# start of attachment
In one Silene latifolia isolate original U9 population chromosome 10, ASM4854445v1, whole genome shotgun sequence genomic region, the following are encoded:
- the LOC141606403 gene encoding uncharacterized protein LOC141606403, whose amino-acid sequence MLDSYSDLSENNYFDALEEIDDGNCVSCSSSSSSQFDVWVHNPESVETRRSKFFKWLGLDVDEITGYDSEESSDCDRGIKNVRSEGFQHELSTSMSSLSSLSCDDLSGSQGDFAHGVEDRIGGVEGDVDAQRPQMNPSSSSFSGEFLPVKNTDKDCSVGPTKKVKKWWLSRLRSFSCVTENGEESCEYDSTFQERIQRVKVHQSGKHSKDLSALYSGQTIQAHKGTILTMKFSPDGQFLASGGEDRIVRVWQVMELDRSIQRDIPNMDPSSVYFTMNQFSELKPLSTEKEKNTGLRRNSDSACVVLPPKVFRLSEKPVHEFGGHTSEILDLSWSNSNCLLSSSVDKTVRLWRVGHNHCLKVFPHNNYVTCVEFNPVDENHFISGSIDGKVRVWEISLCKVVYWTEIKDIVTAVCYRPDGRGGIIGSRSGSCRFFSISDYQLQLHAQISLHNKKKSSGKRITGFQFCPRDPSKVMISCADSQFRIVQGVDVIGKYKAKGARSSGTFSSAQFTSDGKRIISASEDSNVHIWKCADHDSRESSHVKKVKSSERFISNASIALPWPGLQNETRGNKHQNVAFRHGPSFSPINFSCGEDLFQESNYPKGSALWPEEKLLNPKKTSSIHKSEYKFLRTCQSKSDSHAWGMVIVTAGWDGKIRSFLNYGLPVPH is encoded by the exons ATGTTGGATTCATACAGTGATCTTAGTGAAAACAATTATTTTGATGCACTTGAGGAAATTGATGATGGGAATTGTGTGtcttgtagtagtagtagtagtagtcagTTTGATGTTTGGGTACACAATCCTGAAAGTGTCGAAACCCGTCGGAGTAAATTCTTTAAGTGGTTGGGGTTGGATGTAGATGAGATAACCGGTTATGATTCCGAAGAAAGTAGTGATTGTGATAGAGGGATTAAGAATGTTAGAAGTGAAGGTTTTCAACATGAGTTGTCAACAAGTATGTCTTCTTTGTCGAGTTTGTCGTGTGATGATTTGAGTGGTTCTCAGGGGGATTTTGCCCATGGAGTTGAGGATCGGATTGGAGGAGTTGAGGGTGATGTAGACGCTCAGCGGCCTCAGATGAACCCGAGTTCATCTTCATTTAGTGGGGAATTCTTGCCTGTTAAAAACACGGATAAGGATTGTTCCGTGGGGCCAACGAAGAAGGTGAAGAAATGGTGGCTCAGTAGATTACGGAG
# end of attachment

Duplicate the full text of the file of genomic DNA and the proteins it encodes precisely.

In one Silene latifolia isolate original U9 population chromosome 10, ASM4854445v1, whole genome shotgun sequence genomic region, the following are encoded:
- the LOC141606403 gene encoding uncharacterized protein LOC141606403, whose amino-acid sequence MLDSYSDLSENNYFDALEEIDDGNCVSCSSSSSSQFDVWVHNPESVETRRSKFFKWLGLDVDEITGYDSEESSDCDRGIKNVRSEGFQHELSTSMSSLSSLSCDDLSGSQGDFAHGVEDRIGGVEGDVDAQRPQMNPSSSSFSGEFLPVKNTDKDCSVGPTKKVKKWWLSRLRSFSCVTENGEESCEYDSTFQERIQRVKVHQSGKHSKDLSALYSGQTIQAHKGTILTMKFSPDGQFLASGGEDRIVRVWQVMELDRSIQRDIPNMDPSSVYFTMNQFSELKPLSTEKEKNTGLRRNSDSACVVLPPKVFRLSEKPVHEFGGHTSEILDLSWSNSNCLLSSSVDKTVRLWRVGHNHCLKVFPHNNYVTCVEFNPVDENHFISGSIDGKVRVWEISLCKVVYWTEIKDIVTAVCYRPDGRGGIIGSRSGSCRFFSISDYQLQLHAQISLHNKKKSSGKRITGFQFCPRDPSKVMISCADSQFRIVQGVDVIGKYKAKGARSSGTFSSAQFTSDGKRIISASEDSNVHIWKCADHDSRESSHVKKVKSSERFISNASIALPWPGLQNETRGNKHQNVAFRHGPSFSPINFSCGEDLFQESNYPKGSALWPEEKLLNPKKTSSIHKSEYKFLRTCQSKSDSHAWGMVIVTAGWDGKIRSFLNYGLPVPH is encoded by the exons ATGTTGGATTCATACAGTGATCTTAGTGAAAACAATTATTTTGATGCACTTGAGGAAATTGATGATGGGAATTGTGTGtcttgtagtagtagtagtagtagtcagTTTGATGTTTGGGTACACAATCCTGAAAGTGTCGAAACCCGTCGGAGTAAATTCTTTAAGTGGTTGGGGTTGGATGTAGATGAGATAACCGGTTATGATTCCGAAGAAAGTAGTGATTGTGATAGAGGGATTAAGAATGTTAGAAGTGAAGGTTTTCAACATGAGTTGTCAACAAGTATGTCTTCTTTGTCGAGTTTGTCGTGTGATGATTTGAGTGGTTCTCAGGGGGATTTTGCCCATGGAGTTGAGGATCGGATTGGAGGAGTTGAGGGTGATGTAGACGCTCAGCGGCCTCAGATGAACCCGAGTTCATCTTCATTTAGTGGGGAATTCTTGCCTGTTAAAAACACGGATAAGGATTGTTCCGTGGGGCCAACGAAGAAGGTGAAGAAATGGTGGCTCAGTAGATTACGGAG